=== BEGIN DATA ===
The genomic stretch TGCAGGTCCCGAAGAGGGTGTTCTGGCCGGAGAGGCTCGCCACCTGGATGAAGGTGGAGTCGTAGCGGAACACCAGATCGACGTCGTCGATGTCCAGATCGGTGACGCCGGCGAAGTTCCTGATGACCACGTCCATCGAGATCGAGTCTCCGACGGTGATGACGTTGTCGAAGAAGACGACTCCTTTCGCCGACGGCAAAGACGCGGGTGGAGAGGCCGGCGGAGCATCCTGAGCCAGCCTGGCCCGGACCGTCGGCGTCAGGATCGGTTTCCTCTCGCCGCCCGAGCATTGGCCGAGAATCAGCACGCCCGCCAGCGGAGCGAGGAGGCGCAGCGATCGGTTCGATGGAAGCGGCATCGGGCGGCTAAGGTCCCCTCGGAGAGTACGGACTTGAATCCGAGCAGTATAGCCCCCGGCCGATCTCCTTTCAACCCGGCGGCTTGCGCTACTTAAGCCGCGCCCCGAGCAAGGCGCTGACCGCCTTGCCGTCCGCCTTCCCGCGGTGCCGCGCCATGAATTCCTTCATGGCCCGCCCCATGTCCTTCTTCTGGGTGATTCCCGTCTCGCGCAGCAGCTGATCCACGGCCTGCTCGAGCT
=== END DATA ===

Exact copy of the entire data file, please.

The genomic stretch TGCAGGTCCCGAAGAGGGTGTTCTGGCCGGAGAGGCTCGCCACCTGGATGAAGGTGGAGTCGTAGCGGAACACCAGATCGACGTCGTCGATGTCCAGATCGGTGACGCCGGCGAAGTTCCTGATGACCACGTCCATCGAGATCGAGTCTCCGACGGTGATGACGTTGTCGAAGAAGACGACTCCTTTCGCCGACGGCAAAGACGCGGGTGGAGAGGCCGGCGGAGCATCCTGAGCCAGCCTGGCCCGGACCGTCGGCGTCAGGATCGGTTTCCTCTCGCCGCCCGAGCATTGGCCGAGAATCAGCACGCCCGCCAGCGGAGCGAGGAGGCGCAGCGATCGGTTCGATGGAAGCGGCATCGGGCGGCTAAGGTCCCCTCGGAGAGTACGGACTTGAATCCGAGCAGTATAGCCCCCGGCCGATCTCCTTTCAACCCGGCGGCTTGCGCTACTTAAGCCGCGCCCCGAGCAAGGCGCTGACCGCCTTGCCGTCCGCCTTCCCGCGGTGCCGCGCCATGAATTCCTTCATGGCCCGCCCCATGTCCTTCTTCTGGGTGATTCCCGTCTCGCGCAGCAGCTGATCCACGGCCTGCTCGAGCT